Heckert & Moreland Co., LPA
At What Age Does a Child Get to Choose Which Parent to Live With?
Child custody is a difficult subject to discuss because of the emotional toll it takes all those involved. I understand how stressful this custody process can be, especially in Ohio. According to a study conducted by CustodyXChange, divorced fathers in Ohio get to see their children only 23.7% of the time on average, which is among the lowest percentage of any state. No matter if you are a mother or a father, it’s important to understand the considerations that go into child custody agreements—including whether a child can determine which parent they want to live with.
However, to understand the answer to this question, it is important to look at the larger picture when it comes to custody in Ohio. You’ll need to understand what exactly happens in Ohio when there is a custody proceeding.
Child Custody in Ohio
If you live in Columbus or throughout central Ohio, and you are facing a potential custody dispute, then you may wonder what the laws and procedures are that you will need to follow.
It is first important to note that custody can be settled without the intervention of a judge. If the two parents can come to a conclusion on their own, then a trial is not necessary.
However, when there is a dispute, a judge will need to intervene. In Ohio, a judge is not technically assigning custody. Rather, the judge is dividing the time each parent can spend with the child and will declare the rights of each parent concerning decisions made on the child’s behalf.
There are two main forms of custody in Ohio: “sole” custody and “joint” custody. Taking a look at each one is beneficial to understand what your outcome could be.
- Sole Custody - One parent gets most of the responsibility of caring for the child. A parent having sole custody is responsible for making all the decisions regarding the child and is generally given the majority of the parenting time with the child.
- Joint Custody - Both parents have equal rights with their children, and the parties share in decision-making regarding the children.
Joint custody does not mean the child will split their time 50/50 between both parents. In fact, this time is often not split in half; the percentage of time that the child spends with each co-parent is determined by the court based on a number of factors.
How Is Custody Determined?
Several factors go into a judge’s determination of the custody of a child in Columbus, Ohio. Ohio laws stipulate that what is best for the child must be considered.
A judge will determine what is best for the child in question by looking at certain elements that pertain to the particular case. This can include:
- The relationship between each parent and the child in question
- The mental and physical health of each parent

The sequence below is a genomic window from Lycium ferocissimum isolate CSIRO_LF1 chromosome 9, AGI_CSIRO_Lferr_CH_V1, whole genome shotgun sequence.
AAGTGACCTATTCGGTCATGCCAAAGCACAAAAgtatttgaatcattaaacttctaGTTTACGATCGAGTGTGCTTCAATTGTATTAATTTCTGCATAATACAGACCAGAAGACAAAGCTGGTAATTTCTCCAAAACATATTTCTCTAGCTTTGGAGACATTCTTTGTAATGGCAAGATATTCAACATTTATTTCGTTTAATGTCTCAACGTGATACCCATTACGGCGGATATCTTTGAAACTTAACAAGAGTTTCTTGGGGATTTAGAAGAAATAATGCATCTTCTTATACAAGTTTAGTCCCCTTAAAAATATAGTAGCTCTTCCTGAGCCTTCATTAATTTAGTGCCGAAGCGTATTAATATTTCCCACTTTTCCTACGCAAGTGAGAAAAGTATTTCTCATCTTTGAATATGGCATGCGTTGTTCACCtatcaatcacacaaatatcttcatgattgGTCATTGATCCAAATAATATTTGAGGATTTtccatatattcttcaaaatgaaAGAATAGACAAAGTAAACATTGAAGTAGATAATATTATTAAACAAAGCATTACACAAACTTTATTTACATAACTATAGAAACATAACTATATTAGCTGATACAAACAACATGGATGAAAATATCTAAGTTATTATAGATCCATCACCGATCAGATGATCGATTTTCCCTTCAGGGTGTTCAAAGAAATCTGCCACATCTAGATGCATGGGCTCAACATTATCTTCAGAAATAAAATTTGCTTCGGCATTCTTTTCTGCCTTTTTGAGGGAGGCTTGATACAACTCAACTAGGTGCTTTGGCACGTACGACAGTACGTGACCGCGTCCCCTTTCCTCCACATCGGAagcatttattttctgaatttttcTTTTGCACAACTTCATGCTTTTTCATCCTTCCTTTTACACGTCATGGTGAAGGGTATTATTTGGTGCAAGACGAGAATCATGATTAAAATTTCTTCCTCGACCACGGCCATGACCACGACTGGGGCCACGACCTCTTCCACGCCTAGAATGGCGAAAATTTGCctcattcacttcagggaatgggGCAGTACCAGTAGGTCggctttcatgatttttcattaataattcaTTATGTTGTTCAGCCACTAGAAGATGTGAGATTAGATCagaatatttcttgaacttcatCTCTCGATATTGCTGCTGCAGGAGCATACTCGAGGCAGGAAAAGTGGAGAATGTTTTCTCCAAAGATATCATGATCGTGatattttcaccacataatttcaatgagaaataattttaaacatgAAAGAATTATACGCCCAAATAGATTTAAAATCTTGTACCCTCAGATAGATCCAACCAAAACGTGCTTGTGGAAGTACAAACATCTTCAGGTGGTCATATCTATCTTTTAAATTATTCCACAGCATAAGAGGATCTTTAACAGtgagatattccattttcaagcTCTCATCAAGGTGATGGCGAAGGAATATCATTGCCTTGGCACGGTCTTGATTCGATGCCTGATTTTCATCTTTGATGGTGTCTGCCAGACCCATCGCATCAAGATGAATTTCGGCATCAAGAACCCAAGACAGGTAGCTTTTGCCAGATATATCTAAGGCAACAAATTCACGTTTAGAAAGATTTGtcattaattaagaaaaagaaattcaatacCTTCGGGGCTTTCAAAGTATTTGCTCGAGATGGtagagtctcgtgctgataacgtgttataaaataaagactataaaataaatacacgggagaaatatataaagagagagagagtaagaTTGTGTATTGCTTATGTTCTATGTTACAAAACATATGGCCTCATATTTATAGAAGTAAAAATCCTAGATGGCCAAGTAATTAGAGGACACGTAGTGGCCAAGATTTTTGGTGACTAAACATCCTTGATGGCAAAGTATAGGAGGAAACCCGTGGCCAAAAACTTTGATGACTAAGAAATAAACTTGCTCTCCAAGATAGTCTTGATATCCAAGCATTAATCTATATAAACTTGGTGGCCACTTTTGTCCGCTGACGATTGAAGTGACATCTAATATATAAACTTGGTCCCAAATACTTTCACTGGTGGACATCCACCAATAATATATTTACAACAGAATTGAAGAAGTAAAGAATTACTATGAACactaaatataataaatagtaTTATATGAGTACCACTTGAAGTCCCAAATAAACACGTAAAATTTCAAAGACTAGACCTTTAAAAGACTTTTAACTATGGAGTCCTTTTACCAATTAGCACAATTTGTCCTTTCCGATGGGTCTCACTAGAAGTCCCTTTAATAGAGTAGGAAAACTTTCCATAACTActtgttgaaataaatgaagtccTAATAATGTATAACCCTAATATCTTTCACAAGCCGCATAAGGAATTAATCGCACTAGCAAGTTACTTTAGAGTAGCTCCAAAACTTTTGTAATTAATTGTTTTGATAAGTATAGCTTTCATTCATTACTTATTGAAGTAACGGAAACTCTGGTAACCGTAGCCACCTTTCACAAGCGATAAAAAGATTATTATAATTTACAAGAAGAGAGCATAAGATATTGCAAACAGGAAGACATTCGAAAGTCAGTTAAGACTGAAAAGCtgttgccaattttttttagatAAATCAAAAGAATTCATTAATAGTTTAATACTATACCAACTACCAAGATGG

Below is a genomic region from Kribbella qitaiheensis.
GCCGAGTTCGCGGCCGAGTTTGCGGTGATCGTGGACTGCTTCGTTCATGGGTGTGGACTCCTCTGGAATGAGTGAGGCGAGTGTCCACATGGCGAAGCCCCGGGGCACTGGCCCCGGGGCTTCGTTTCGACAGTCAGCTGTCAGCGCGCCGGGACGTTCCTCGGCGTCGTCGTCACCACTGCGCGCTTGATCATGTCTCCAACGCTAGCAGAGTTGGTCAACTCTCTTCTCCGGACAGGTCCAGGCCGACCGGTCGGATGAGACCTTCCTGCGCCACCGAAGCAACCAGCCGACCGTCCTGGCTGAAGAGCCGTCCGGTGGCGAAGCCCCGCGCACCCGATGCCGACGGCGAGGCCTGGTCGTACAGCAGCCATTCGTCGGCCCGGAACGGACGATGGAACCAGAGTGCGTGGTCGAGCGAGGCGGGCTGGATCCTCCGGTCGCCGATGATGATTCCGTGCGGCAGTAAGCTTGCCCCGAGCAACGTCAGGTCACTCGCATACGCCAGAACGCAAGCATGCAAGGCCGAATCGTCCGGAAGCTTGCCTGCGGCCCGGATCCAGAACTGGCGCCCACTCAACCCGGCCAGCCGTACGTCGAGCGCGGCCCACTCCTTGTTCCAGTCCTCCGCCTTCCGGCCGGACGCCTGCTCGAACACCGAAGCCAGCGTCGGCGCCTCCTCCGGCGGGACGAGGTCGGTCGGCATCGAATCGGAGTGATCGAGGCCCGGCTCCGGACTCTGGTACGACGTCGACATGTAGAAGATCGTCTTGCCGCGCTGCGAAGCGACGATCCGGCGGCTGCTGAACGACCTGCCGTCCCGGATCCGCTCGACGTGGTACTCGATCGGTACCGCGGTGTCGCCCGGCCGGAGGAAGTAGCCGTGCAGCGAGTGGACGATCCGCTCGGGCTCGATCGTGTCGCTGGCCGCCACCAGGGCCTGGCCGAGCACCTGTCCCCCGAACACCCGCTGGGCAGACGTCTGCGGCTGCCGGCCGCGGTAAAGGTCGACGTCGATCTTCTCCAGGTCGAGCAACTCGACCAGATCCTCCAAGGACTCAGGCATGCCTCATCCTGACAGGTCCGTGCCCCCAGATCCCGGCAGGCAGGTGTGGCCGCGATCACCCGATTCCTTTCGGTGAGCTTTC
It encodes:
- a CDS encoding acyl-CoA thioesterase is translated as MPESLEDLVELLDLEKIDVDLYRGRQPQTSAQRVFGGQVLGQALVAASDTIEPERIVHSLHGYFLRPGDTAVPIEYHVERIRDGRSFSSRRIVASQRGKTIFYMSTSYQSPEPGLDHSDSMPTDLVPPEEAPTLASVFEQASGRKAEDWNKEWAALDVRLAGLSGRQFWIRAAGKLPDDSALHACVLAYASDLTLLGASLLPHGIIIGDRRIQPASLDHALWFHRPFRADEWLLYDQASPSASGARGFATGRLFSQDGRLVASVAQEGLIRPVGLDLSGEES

- The child’s age
- The child’s wishes
- The history of the family, which can include violence or abuse (if applicable)
These are just some of the factors a judge will consider. Using this information, child custody is determined by the judge.
The Child’s Preference
So, this brings us to whether the child’s preference matters during a custody dispute. At what age can a child choose which parent to live with? There is no straight answer, unfortunately.
A child’s preference is taken into account, but it is not the main factor. It is one factor among many. In fact, the child’s preference is rarely a deciding factor.
A child cannot choose which parent they can live with. This is up to the discretion of the Columbus, Ohio court system. While a child may prefer one parent over the other, the judge will decide what is the most beneficial for the child in question.
However, a child may decide they do not want to visit a certain parent before they turn 18. Visitations cannot be forced, though a residential parent is prohibited from stopping them. The child may wish to not attend a visitation, which is within their rights.
Family Law Experience You Can Trust
You want to make sure you are doing everything you can for your child. Custody trials can be overwhelming, and it is important to reach out to a family law attorney who will help you every step of the way.
Here at Heckert & Moreland Co., LPA, we know how difficult this time can be. Mr. Heckert and Mr. Moreland have over twenty and twenty-five years of experience, respectively, and are willing to stand up for your rights and advocate for your family.
Our extensive knowledge in matters of family law and custody trials in Ohio is vital to ensuring you and your child can move forward with confidence. Set up a consultation with Heckert & Moreland Co., LPA, today to see what we can do for you.